Re: syslog parser (RKRayhawk)
21 Feb 2000 23:55:39 -0500

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From: (RKRayhawk)
Newsgroups: comp.compilers
Date: 21 Feb 2000 23:55:39 -0500
Organization: AOL
References: 00-02-101
Keywords: parse, yacc

If you want


to match the rule

selector: word '.' WORD { printf( "found a selector\n" ); }

Then you would, _perhaps_, want the lexer to return the cipher star
('*') as a token WORD.

Instead you are trying to return it as a literal that the lower-case-named-rule
  word: would reduce.

You do not have a way for the selector: rule to see that. For example you do
not have (and probably do not want) this rule, noting the lower case carefully

selector: word '.' word { printf( "found a selector\n" ); }

There are a few ideas that might help. First, probably, you want your
rule names and your token names to be rather more distinct, it easier
to spot problems that way. For example perhaps return WORD tokens but
have a descriptive name for the alternative somewhat recursive word
pattern rule such as word_recurs: or words_and_members: .

You may need a more robust set of rules to deal with the wild cards,
such as star ('*'). It may not be a good idea to allow it to live in
the general rule for word patterns and words and member patterns, if
you do not intend to allow it in all positions of the word pattern.
However, maybe you do and you can just treat an isolated wildcard like
any other 'word' syntactically, and let semantics deal with it (in the
action code).

Also, as an aside, the wild cards might not necessarily be entirely
isolated by periods: for example

But I am going beyond your posted example. Yet my point is that at
the level your are parsing, it is not obvious that the wildcard is
syntactically distinct: maybe it is reasonable to let sematics tear
into the text string, and in lexing and syntax just glue the star (and
other wild cards) into the text string. Just an idea, you see, but if
you get into it you need to get way into it and the isolated rule for
star seems so tentative.

Also for your early experiments, maybe put a printf display in your alternate
top selector_set: rules.

In your post you have numerous good questions. For example,

<< Similarly if I simply enter a single word like 'hello\n', I get
a parse error. Is the newline causing a problem?

You have a lexer rule that reads exactly as follows
\n { return 0; }
Don't do that. Generally do not return literally coded numeric values, you are
interfering with the table based technology of the lexer / parser interface.
Return a named token instead. More specically the numeric value zero is
reserved for the handshaking between the lexer and parser to designate the end
of file <EOF>.

An alternative, when the presence of newline in the input has no
meaning, or is otherwise to be treated as transparent, is to _not_
return. The lexer should truck on in the input stream. Some
applications will merely blip the line counter upon recognizing \n,
and not return. Your requirement is seems to be that the newline
should be returned as a unique token. But when you do not care about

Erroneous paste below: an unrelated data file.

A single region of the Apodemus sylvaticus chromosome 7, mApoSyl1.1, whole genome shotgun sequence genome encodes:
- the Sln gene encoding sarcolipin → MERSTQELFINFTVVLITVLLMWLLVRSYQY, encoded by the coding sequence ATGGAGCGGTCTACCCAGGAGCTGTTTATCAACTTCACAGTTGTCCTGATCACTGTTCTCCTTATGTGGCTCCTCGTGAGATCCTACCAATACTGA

a detected lexical pattern do _not_ return zero; either return nothing
at all or return a token that the parser is designed to ignore or cope
with optionally.

It is easy to find oneself in agreement with the moderator's
suggestion that you return whitespace as a token and transition into
(%x) exclusive states to scoop up the command line 'filename' off to
the right of the lines you present as examples. Seems like those will
potentially involve all manner of text that could charade as your
other patterns.

You ask
Should I have the lexer doing more of the work?

Rearanging your comments for flow here ... you also mention in regard to the
'filename' text off to the right of your samples
  The filename is actually an "action" meaning it could be a command with
hyphens and so fourth. It should be interpreted as a generic text

If you have a need to actually parse into the command like matter in
that area, your requirements could conceivably lead beyond mere
oscilation between various (%x) exclusive states and the initial begin
state. In otherwords, if you plan to eventually interface a broad
category of config files to an XML API, you may need a design strategy
that permits stacking distinct parsers to deal with the complexity of
the 'command' like surface complexity in those strings off to the
right of the samples you present . So assess your needs before you go
too far. If you are really just trying to reformat and hand stuff to
an XML processor, you should not have much trouble. But if you need to
expand the wild cards in the commands or intelligently handle the
parms and arguements for those commands, that will get hairy. IF you
in anyway need to be the command line processor per se, you will want
to be out of the confines of a table driven goal oriented parser tool.

If the XML processor your are interfacing with is the command
processor (if its operating environment will be the command
processor), then you are really just the translator, and the classic
parser and lexer tools relate squarely to your needs.

I mention this because if that material is "action", in the sense that
you are to do things rather than the down stream XML processor, you
may need a two phase process or otherwise break out of the linguistic

But you do have a good start. Harnessing XML to the config processes
is definitely frontline work these days. Let us know how it goes.

Best Wishes,

Robert Rayhawk

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